Try these steps to resolve the problem.

  1. Make sure you have followed the directions on the getting started page.

  2. Run lsr -y "this is a test" to have LSR speak a test string using the default audio device. If no speech is heard, you may not have a supported speech engine installed.

  3. Make sure you have enabled AT support on the desktop in the gnome-at-properties dialog. LSR should do this for you when you first run it, but you need to log out and log back in before the changes will take effect.
  4. Make sure the application you are trying to run supports accessibility. Some apps require the GTK_MODULES environment variable to be set to gail:atk-bridge before running.
  5. Run lsr and navigate to another window. No speech is currently given on the terminal window in which LSR started.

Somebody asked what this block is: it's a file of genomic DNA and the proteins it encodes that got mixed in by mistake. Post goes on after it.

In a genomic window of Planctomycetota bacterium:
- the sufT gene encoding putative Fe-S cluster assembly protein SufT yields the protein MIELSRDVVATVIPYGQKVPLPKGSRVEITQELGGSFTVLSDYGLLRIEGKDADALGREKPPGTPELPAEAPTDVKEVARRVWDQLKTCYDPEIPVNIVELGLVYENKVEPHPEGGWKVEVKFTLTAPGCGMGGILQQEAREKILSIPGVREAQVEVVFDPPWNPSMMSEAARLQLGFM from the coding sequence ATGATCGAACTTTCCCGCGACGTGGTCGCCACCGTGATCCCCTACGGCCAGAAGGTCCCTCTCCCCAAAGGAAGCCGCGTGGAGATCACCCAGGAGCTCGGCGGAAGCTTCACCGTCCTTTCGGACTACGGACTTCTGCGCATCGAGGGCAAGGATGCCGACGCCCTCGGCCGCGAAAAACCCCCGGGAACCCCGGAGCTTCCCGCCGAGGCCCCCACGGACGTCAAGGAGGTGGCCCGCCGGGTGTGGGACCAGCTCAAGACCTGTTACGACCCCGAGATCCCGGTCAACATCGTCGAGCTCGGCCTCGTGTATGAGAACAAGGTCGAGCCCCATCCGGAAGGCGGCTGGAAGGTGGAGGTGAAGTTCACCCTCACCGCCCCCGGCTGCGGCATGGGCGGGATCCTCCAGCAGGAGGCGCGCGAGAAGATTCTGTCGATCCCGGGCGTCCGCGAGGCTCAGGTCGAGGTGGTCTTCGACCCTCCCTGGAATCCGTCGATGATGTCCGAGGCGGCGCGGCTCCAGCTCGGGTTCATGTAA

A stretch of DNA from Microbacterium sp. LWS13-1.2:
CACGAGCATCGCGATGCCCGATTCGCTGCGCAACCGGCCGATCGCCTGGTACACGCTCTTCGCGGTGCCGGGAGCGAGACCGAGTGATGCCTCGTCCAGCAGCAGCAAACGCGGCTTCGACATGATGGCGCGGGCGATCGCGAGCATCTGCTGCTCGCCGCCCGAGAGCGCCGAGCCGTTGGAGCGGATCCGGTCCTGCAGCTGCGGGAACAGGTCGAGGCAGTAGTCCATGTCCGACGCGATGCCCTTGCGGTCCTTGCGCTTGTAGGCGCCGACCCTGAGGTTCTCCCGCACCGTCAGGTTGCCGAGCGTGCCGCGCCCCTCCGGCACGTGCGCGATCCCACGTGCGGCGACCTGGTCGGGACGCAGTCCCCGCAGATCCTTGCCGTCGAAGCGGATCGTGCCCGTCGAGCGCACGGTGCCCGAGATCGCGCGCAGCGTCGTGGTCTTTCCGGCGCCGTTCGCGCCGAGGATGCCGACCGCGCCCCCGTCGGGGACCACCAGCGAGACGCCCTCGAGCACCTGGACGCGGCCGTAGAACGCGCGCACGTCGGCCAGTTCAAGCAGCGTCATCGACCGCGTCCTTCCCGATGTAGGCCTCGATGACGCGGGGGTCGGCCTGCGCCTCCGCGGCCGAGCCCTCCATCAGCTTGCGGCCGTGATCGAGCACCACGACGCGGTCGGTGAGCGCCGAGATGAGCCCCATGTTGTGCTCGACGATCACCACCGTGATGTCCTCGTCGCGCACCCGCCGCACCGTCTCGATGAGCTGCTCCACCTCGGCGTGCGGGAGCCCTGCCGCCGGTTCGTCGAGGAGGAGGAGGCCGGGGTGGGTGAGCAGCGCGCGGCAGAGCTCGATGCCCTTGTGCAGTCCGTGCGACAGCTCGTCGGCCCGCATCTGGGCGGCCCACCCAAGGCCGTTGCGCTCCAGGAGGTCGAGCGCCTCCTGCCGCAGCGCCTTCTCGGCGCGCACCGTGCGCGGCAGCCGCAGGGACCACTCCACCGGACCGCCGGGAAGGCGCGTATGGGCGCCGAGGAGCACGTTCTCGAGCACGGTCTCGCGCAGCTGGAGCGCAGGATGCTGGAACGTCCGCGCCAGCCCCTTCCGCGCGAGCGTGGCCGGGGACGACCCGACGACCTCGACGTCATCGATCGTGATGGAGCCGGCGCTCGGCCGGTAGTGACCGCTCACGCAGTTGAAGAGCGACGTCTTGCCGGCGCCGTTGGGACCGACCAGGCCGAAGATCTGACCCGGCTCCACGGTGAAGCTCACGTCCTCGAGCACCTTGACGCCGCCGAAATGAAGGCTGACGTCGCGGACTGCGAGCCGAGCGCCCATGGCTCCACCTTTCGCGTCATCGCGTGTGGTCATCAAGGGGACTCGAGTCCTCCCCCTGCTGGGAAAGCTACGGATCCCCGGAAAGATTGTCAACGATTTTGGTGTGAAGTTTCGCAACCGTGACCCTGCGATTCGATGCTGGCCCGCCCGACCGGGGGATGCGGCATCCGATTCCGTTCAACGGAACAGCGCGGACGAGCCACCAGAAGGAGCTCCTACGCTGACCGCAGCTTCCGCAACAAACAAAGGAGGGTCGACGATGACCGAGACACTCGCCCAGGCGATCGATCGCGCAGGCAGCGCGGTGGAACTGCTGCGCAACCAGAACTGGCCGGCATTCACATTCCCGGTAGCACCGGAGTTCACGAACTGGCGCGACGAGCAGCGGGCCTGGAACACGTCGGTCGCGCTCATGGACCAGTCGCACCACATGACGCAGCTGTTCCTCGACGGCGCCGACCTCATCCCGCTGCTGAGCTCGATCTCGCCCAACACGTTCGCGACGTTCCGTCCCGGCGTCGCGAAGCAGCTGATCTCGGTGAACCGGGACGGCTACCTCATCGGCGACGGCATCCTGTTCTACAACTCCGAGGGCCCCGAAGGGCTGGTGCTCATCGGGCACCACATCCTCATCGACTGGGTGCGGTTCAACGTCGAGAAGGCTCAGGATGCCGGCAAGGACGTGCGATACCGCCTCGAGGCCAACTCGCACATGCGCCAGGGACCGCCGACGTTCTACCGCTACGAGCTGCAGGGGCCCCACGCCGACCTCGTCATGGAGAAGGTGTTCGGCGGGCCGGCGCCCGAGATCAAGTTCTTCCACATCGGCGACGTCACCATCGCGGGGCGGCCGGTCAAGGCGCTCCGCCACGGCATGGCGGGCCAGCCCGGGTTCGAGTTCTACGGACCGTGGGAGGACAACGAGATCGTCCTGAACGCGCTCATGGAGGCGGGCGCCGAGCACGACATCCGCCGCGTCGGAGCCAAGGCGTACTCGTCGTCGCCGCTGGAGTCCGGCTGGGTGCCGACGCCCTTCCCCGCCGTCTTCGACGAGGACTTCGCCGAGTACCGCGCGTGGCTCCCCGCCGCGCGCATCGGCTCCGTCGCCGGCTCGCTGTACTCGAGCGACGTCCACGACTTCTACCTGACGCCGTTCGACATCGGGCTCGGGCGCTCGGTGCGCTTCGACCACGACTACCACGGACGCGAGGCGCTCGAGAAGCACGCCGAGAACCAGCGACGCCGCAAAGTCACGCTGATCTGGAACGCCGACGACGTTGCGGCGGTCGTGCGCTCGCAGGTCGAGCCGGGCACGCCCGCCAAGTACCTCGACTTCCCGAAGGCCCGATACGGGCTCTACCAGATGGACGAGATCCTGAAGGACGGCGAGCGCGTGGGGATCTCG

autogen.sh fails. What am I missing?

Make sure you have both the gnome-common and intltool packages installed on your system.


How can I contribute?

There are a number of ways in which you can contribute to LSR:

  • Use LSR. Everyday use is the best way to identify problems.
  • File bug reports. Use this template to report any errors encountered.

  • File feature requests. Again, visit the LSR Bugzilla module to post requests for enhancements.
  • Share ideas. Post your thoughts about current and future uses of LSR on the mailing list at lsr-list@gnome.org.

  • Create extensions. View the device developer's guide and the script developer's guide for help in adding support for new devices, new kinds of tools for the user, and improved application usability.

  • Hack the core. Read the core developer's guide for help in contributing to the LSR architecture.

How do I add support for my speech or Braille device?

Most Braille devices should be supported via BRLTTY. For speech, check the section on speech for supported speech devices. If your device is not supported, start by reading the device developer's guide.

How do I write my own LSR scripts?

Start by reading the script developer's guide.

How can I improve the accessibility/usability of a particular application?

Start by reading the script developer's guide.